Monthly Archives: August 2014

Oculomotor Dysfunction: Does your child skip words or lines while reading?

Have you noticed that your child often skips words, sentences, or even several lines of text when reading? Parents often assume this happens because the child isn’t interested or trying hard enough–that they are distracted, lazy, or rushing through their work. When a child struggles to read, you might suspect skipping words is a sign of impatience or frustration with challenging and unfamiliar words.

However, in some cases, if a child is skipping words or losing his place when trying to read, this could point to oculomotor dysfunction–specifically, poor eye tracking skills–which can be treated with vision therapy.

Learn more about how vision affects learning by watching this pre-recorded webinar for parents.

A child with an eye tracking problem strains to efficiently and accurately control eye movements. Oculomotor dysfunction causes the eyes to jump or skip erratically, rather than move along a line of text smoothly. You may not notice the irregular eye movement upon observation, but even subtle eye movement deviations can make it difficult to read and write without strained effort.

Eye tracking is a very complex process and involves many different areas of the brain. Even with a normal healthy visual system, when we read,  eye tracking movements are not smooth scans of the text from left to right. Properly functioning oculomotor movements occur as a series of “jumps” and “fixations” on certain points across the text.

With each pause and fixation, we take in either a whole word or part of a word during the brief moment our eyes are stationary. We then decode and send the word through our visual processing system. Then our eyes fixate on the next word, briefly, to decode and process it.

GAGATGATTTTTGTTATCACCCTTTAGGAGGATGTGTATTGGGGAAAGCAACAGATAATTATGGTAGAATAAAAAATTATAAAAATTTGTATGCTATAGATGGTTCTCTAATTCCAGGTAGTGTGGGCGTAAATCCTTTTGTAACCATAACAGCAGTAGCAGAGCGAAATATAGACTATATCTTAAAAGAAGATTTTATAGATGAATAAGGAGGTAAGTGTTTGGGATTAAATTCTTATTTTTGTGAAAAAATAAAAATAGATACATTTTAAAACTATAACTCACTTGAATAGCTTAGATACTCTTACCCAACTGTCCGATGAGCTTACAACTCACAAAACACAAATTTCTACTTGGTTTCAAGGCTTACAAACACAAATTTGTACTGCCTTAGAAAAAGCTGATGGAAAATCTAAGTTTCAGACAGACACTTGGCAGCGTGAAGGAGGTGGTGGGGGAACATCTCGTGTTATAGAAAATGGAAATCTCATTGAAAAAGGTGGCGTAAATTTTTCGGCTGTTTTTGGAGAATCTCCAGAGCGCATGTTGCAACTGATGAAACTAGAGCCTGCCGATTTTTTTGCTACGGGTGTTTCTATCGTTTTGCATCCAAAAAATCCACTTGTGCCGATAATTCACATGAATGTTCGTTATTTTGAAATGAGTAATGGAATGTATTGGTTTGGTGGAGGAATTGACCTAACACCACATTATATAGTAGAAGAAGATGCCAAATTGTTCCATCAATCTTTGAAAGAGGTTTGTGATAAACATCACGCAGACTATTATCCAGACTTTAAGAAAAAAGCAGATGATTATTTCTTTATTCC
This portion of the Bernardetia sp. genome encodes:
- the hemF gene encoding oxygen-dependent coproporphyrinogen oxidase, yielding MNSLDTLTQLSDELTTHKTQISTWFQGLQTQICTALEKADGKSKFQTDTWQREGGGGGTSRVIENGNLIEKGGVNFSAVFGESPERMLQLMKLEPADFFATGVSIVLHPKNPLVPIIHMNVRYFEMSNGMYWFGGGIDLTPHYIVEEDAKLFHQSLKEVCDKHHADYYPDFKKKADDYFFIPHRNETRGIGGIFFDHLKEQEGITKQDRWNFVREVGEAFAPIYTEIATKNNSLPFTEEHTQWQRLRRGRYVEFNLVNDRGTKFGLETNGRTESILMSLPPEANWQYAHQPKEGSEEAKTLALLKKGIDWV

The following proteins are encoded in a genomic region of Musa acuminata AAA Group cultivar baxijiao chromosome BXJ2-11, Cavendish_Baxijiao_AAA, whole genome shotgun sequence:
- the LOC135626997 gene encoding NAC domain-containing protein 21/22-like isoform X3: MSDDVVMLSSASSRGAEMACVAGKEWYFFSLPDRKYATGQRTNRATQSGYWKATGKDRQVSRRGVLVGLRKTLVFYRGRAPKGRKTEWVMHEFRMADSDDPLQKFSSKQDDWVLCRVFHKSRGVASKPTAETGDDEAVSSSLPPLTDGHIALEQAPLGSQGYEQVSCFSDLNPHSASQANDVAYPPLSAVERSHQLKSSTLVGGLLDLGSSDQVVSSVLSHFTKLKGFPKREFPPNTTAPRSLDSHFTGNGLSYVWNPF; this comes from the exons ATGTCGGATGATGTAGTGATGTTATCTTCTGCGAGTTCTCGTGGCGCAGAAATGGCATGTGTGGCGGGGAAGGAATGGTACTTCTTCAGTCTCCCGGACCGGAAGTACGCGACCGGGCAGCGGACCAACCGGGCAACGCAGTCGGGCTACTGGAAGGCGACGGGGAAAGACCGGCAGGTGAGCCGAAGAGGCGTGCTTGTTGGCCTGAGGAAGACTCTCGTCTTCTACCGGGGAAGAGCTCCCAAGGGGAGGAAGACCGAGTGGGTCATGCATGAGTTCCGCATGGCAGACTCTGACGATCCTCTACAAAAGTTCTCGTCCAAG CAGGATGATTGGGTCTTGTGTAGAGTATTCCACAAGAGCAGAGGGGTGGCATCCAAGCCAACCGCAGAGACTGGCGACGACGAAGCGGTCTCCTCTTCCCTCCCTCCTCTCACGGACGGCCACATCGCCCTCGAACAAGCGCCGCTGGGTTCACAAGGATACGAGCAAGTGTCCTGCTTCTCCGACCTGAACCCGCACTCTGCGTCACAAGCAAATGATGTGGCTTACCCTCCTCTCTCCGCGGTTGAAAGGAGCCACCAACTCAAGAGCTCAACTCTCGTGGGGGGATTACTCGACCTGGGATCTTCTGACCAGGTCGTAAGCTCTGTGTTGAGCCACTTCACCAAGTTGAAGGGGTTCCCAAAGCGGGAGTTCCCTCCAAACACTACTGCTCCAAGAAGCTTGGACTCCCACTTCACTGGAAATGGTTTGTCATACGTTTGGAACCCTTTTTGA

If we have normal oculomotor abilities, we’re able to control the eye tracking process without concentrated effort, moving our eyes mostly in a left to right manner across the page, jumping from word to word, sentence to sentence, and around the text as needed. We rarely skip words or lose our place.

But if your child is struggling with oculomotor dysfunction, he or she need to use a finger, ruler, or pencil to avoid losing his place. Reading becomes challenging and tiring, because it requires strained effort to simply follow along the text.

An eye tracking problem tends to become more pronounced as reading requirements progress and paragraphs get longer, usually in third or fourth grade. If a child is continuing to skip words or sentences, he may have to read and then re-read a paragraph repeatedly before absorbing it in its entirety; so reading comprehension performance slows.

Additional signs of oculomotor dysfunction or poor tracking skills include:

  • Transposing words or letters when reading and writing
  • Using a finger or guiding device to avoid losing place
  • Complaining that text moves or jumps on the page
  • Difficulty accurately catching, throwing, or hitting a ball when playing sports
  • Becoming disoriented when eyes move from the end of one line of text to the beginning of the next line of text
  • Excessively moving the head or paper to follow the text while reading

To learn more about signs and symptoms of functional vision problems, download our free guide 10 Things You Need to Know About Vision here.

If you suspect that your child may be struggling to read due to oculomotor dysfunction, also known as poor eye tracking skills, get a comprehensive functional vision exam by a developmental optometrist.

The good news is, eye tracking skills can improve significantly in a relatively short period of time with vision therapy.

Click here to read vision therapy success stories.